A letter writer in Monday’s Wall Street Journal Letters section wants the Supreme Court to rule in favor of racial discrimination, at least as practiced by Harvard, in the Students for Fair Admissions v Harvard case.
If the plaintiffs…win, you can bet that elite college- and graduate-admissions offices around the country will establish workarounds to assure that opportunities remain for admittance of significant numbers of underrepresented minorities.
Therefore, he asserts,
The justices would be wise to take a pass on the Harvard case, or to affirm the lower courts’ decisions.
Which decisions upheld Harvard’s practice of racial discrimination for admission to its ivy-coated halls.
Harvard, to the letter writer’s first plaint, already uses “workarounds”—opaque and obscure criteria for assessing admissions “essays” and “descriptions of what this means to me” for starters—in selecting entrants on the basis of race while nonselecting other entrants on the basis of race.
Were the letter writer serious, he’d stop demanding free passes for the “underrepresented minorities” solely on the basis of their under-representation; that’s just racism under another guise. They’re underrepresented because they’re not qualified.
The solution is not free passes at the late date of college admissions applications, it’s getting these high school “graduates” actually educated and qualified.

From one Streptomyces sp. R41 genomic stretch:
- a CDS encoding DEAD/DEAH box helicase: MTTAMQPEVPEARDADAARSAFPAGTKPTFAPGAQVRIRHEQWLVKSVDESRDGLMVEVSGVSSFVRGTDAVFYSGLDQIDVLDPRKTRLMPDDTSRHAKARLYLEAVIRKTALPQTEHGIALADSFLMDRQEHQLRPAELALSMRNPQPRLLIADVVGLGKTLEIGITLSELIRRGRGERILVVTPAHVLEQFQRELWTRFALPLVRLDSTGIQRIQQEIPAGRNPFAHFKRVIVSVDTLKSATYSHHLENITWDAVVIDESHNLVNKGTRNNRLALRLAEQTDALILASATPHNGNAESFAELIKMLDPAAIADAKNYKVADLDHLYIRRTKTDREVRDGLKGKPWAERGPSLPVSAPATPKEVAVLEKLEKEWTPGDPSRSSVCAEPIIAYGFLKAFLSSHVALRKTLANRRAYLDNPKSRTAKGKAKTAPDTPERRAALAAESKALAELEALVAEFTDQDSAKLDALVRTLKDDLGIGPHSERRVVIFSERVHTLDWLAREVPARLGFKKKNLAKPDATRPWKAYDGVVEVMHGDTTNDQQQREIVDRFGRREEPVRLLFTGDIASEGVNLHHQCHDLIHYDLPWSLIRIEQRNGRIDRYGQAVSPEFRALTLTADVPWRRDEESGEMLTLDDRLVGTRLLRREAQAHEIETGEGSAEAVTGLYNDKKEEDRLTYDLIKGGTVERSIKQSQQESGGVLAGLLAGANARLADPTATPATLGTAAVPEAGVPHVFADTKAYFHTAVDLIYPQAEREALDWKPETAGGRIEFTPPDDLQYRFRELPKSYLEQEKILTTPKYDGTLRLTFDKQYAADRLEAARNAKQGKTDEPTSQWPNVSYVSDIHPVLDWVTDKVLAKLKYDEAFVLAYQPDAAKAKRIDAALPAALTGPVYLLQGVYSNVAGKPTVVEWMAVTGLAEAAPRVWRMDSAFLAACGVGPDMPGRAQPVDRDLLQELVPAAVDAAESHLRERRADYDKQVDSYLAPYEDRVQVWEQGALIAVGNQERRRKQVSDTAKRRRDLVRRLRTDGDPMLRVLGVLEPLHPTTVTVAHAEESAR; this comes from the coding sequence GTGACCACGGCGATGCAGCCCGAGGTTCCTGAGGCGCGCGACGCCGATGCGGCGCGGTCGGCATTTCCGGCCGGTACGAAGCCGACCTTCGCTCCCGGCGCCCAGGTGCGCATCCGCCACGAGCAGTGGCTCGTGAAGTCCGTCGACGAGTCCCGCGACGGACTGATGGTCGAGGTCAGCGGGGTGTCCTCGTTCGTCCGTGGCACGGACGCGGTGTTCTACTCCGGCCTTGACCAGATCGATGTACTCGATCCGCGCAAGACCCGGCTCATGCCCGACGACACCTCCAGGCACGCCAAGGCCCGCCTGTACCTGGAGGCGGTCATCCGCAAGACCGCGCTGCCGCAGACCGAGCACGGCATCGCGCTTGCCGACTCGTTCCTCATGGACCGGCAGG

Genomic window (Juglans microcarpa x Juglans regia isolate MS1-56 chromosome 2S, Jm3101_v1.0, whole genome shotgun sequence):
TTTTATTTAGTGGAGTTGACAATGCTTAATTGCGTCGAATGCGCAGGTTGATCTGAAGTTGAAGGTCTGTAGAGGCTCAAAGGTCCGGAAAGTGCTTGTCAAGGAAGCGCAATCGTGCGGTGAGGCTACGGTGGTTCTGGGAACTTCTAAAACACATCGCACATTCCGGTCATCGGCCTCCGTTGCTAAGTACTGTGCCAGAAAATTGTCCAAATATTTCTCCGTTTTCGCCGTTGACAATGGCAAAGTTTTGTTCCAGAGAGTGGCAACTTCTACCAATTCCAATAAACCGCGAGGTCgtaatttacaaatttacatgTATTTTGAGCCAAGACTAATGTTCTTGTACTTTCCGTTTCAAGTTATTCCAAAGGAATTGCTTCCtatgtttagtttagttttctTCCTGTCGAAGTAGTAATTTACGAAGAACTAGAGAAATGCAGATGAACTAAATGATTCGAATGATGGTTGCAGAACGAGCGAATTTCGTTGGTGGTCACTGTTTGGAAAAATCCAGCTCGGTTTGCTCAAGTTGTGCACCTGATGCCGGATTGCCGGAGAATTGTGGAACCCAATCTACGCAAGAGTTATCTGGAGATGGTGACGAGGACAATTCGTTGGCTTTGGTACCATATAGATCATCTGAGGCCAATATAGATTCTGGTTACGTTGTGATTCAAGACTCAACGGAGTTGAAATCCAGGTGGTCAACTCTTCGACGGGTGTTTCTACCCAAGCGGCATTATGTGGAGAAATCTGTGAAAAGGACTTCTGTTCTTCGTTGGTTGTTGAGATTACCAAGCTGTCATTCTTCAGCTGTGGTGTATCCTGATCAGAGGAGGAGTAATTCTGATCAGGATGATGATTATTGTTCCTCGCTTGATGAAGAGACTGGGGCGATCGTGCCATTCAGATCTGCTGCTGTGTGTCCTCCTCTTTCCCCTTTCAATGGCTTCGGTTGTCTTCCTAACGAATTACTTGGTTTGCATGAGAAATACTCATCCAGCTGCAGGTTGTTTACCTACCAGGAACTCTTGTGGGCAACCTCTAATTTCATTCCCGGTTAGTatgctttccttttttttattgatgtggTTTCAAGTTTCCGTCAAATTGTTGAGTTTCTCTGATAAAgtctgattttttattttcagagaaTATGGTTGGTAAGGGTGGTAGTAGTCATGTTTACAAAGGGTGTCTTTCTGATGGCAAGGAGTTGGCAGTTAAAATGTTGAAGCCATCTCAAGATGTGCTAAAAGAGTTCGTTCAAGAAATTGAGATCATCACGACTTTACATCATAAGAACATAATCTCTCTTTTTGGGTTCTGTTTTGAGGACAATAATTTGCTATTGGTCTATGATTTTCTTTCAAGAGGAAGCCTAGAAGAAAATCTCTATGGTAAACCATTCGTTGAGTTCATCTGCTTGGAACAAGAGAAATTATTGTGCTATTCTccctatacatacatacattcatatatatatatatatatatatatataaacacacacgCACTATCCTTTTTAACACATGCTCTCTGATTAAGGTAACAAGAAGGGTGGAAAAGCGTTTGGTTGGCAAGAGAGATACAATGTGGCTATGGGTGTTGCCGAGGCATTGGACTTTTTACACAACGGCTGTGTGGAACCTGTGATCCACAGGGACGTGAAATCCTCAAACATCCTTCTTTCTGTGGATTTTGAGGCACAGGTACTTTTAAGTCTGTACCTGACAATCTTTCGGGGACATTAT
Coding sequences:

More importantly, the solution is working to correct the K-12 systems and broken families that are the cause of unqualified-ness. But that takes actual work, and it’ll be a generational struggle to correct the ills so deeply embedded in what we’re pleased to call our education system. That solution is not the feel-good quick fix of which the Left is so enamored.
Another letter writer, however, takes a markedly differ view of the matter.
It [The Supreme Court] ought to take this case and apply strict scrutiny to the rationales advanced to justify treating some students more favorably than others merely on account of their ancestry.
But that doesn’t go far enough. As Chief Justice John Roberts already has said, [t]he way to stop discrimination on the basis of race is to stop discriminating on the basis of race. On this, he’s right.
There is no justification for discriminating on “account of ancestry.” No more strict scrutiny; end the use of race as a discriminant, no matter how far down the list of selection criteria. Any—any—use of race as a selection criterion is rank racism.